- The Washington Times - Saturday, March 17, 2007

Congressional Democrats are considering curbs on 527s, those shadowy soft-money groups that inundated the radio and television airwaves with propaganda ads during the last few election cycles.

Wonder why Democrats want to place curbs on organizations such as ultra-progressive-liberal 527s MoveOn.org and America Coming Together? The answer is that the 527 political playing field is starting to level, and liberals know they always get slaughtered in a fair and factual fight.

These 527 groups, named after a section of the Internal Revenue Service code that addresses organizations established to influence elections, are not regulated by the Federal Election Commission nor subject to the same contribution limits as Political Action Committees. These groups circumvent any campaign finance reforms and deal in the unregulated funding of ideologically driven nongovernmental political organizations.

Groups such as MoveOn.org, America Coming Together, the Media Fund and Emily’s List raised a combined $158.2 million for the 2004 election cycle. By comparison, conservative-leaning 527 groups like Progress for America, the Swift Boat Veterans for Truth and the Club for Growth raised $85.6 million.

But, an examination of each side’s biggest 527 benefactors of 2004 with regard to the 2006 nonpresidential election cycle presented quite a different story. America Coming Together raised about $4.5 million while the conservative group Progress for America raised some $6.2 million.

The Republicans figured out the Democratic game plan on exploiting the fund-raising abilities of 527 groups and are starting to beat them at their own game, and Democrats simply cannot have that.

The answer for Democrats now is to put limits on 527 soft-money, something they can now do legislatively thanks to the many conservatives who opted to “protest vote” last November.

The politicos of the liberal left have completely sucked the marrow from the bone, rendering it useless for anyone else; corrupting what should have been a legitimate avenue for groups of concerned Americans to champion important causes. Now they are actively looking for ways to keep detractors from getting benefits from it they already have reaped.

This politically opportune behavior is reprehensible enough but apparently, just when you think it can’t get any worse it can.

Illinois’ senator, Dick Durbin, is to introduce legislation, alongside similar legislation by Massachusetts Rep. John Tierney, to provide public funding for qualifying candidates.

The idea that the political left in this country would render ineffective publicly funded political organizations where the American citizenry gets to choose whether to contribute in deference to a mandated use of taxpayer money for funding political campaigns is a testimony to the limits of their entitlement tyranny. Democrats again are advancing their belief it is better for government to choose for the people rather than afford the people a choice.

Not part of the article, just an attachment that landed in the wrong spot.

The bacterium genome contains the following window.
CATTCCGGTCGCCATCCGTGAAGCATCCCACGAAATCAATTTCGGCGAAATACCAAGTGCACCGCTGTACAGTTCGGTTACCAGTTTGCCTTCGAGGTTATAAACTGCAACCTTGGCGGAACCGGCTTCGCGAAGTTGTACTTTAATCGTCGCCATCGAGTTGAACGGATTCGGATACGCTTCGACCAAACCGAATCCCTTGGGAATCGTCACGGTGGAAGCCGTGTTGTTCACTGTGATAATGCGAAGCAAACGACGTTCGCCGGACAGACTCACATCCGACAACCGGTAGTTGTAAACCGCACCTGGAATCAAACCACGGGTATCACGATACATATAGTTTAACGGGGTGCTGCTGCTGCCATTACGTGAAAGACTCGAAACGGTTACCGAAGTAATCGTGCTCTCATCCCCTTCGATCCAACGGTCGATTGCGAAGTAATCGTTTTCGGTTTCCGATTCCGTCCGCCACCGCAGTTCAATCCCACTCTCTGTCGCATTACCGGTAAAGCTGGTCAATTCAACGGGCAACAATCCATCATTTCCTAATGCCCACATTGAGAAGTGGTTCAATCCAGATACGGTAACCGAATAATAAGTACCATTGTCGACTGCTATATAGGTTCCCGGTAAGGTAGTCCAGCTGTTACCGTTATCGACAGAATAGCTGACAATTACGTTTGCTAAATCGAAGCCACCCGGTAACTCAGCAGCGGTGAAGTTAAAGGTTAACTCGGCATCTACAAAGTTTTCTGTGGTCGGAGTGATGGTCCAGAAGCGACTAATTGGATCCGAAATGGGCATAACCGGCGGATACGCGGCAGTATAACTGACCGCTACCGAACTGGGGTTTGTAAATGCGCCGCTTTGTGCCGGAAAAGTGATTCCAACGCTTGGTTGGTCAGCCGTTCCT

Not only is extracting monies from the taxpayer base for political purposes literally forced participation in the political process, logic mandates that if taxpayer money is distributed equitably among all the candidates, all taxpayers are subsidizing candidates they would ultimately vote against.

While proponents of a taxpayer-funded political campaign system may insist it affords each prospective candidate a fair shot, being fairly considered for office is what the signature threshold for nominating petitions is all about. After that, if a candidate can’t raise enough cash to compete, most likely his message isn’t good or his communications are deficient.

Skeptics may say taxpayer-funded campaigns circumvent big business from dominating fund-raising. But big business and big union PAC contributions balance each other.

One day, Democrats will come to understand that government is infinitely more important than opportunistic politics. Government is supposed to safeguard our freedoms and liberties, not manipulate the political system for power while extorting funds from the masses for political purposes.


Managing editor for The New Media Journal. He serves at the Executive Director of the Basics Project, a non-profit, non-partisan, 501(C)(3) research and education initiative.

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